The ecology-themed 3D English-language family film is helmed by Canada’s Matthew Lyon in his homeland.
“This movie will be Pixar or Disney quality,” said Iervolino who has set up an animation studio in Toronto. “The team behind this film are all top-notch animators.”
The budget for “Arctic Justice,” which will be ready in 18 months, is being kept under wraps. But Iervolino said it was bigger than any previous Italian toon. Ambi is producing with financing from private investors.
“It’s our first big-budget, CGI animation film that will come from our studio in Toronto, which is a factory of young creatives,” said Iervolino.
The tale turns on a sinister walrus who plots to accelerate global warming and melt the Arctic Circle. A rag-tag group of inexperienced heroes, led by a fox, must come together to foil his nefarious plan and save the Arctic.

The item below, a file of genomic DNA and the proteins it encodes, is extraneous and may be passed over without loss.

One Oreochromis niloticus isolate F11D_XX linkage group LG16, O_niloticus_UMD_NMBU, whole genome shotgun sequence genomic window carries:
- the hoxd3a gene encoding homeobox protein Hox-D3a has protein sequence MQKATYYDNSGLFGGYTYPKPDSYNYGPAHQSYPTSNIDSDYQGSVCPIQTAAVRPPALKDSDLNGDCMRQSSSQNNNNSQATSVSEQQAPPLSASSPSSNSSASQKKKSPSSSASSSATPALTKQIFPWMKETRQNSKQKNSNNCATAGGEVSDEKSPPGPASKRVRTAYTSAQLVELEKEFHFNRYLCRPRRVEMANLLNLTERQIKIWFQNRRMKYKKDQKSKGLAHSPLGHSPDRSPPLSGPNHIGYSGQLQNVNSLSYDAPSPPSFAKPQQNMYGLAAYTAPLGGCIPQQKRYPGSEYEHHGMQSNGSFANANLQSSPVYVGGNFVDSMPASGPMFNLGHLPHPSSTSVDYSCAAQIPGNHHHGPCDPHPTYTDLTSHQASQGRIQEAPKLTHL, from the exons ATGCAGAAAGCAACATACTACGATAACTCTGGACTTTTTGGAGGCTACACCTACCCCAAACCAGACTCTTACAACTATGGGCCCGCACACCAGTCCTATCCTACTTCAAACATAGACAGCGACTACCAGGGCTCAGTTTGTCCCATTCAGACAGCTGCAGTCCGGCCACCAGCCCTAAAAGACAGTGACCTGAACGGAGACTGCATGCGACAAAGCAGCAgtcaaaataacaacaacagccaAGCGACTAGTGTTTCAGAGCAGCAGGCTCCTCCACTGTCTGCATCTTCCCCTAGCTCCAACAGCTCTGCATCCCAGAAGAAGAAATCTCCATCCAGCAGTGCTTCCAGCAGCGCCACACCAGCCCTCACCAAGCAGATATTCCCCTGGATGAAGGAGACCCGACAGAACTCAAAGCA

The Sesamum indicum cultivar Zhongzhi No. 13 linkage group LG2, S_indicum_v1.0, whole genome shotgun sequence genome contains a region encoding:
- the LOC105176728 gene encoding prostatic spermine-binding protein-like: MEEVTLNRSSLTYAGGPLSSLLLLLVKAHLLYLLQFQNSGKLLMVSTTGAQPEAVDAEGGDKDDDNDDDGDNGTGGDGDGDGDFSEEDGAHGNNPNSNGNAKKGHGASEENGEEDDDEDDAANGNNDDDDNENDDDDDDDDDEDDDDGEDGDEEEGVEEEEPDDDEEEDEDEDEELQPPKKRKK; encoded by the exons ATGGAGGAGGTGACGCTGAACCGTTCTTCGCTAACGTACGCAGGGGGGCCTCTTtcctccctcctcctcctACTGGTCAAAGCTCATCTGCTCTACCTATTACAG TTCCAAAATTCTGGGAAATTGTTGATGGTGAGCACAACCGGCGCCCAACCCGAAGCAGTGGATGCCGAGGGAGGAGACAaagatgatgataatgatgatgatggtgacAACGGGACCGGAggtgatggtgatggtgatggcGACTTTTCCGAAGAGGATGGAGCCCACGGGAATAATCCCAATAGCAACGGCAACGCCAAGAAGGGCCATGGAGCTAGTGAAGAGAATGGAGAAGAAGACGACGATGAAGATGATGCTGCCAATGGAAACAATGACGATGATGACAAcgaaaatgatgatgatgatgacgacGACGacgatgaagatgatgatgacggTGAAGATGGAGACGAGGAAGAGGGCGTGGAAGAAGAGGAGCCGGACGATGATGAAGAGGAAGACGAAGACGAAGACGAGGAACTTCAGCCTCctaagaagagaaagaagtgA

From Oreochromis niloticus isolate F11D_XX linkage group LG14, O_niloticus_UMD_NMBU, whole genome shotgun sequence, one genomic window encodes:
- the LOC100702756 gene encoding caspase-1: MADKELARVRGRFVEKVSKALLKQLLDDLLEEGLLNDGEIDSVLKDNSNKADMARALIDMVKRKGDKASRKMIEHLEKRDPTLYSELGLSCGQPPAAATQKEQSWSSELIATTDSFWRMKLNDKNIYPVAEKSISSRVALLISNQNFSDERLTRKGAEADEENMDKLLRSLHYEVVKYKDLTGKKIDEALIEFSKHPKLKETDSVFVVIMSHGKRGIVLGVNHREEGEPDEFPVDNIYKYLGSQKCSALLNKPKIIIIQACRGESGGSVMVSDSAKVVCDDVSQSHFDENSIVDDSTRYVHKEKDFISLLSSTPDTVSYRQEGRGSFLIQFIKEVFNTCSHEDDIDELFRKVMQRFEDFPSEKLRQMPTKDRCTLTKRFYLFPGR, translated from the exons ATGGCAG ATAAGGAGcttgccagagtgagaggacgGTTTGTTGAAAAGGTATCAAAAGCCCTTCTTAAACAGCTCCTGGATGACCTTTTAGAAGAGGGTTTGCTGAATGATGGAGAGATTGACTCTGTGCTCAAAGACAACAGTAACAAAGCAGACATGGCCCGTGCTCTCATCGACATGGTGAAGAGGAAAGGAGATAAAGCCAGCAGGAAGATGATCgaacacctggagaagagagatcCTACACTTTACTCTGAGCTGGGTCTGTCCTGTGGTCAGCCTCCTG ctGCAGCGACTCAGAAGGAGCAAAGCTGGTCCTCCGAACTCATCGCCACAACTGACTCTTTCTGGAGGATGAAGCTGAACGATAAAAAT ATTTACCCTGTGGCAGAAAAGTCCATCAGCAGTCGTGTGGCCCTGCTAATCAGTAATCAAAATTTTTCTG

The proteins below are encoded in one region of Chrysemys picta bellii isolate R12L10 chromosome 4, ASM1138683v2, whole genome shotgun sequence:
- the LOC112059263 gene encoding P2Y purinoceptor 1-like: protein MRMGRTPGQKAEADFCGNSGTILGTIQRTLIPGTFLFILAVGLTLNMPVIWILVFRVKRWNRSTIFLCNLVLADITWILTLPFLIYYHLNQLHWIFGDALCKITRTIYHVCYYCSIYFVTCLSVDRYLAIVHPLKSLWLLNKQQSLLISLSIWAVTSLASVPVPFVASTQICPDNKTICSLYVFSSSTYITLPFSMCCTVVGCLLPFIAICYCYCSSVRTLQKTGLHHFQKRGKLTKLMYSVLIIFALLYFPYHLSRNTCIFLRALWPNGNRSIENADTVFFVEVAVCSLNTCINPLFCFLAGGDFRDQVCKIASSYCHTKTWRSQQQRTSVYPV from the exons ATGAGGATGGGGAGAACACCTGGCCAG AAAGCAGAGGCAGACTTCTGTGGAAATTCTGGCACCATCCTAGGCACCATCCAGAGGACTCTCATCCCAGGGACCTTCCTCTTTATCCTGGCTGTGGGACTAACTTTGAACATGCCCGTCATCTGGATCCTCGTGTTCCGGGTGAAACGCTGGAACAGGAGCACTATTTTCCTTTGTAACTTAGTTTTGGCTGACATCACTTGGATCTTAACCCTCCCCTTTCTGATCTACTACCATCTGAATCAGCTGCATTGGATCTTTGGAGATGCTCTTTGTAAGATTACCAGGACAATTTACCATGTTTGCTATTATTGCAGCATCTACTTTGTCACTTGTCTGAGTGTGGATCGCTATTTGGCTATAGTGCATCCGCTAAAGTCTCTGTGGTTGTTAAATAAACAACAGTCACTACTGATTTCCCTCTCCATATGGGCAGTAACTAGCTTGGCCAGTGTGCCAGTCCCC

Ambi, which has a sales office in Los Angeles, will kick off international sales of “Arctic Justice” at the Toronto Film Festival in September where it will also announce new live-action features on its expanding slate. Iervolino said he was confident he would soon close a deal for U.S. distribution on “Arctic Justice.” If he does, it will be quite an achievement.
In the past 10 years the only Italian company to crack the international animation market is Rainbow Studios with its “Winx” fairies.
Rainbow has also made two animated features, most recently “Gladiators of Rome,” but despite being part-owned by Viacom it failed to get a U.S. release.
Elsewhere in Europe, Spain’s “Planet 51” animated movie did get a U.S. release but failed to fly.
“Our goal is to gradually make bigger movies that get distribution all over the world,” Iervolino vowed.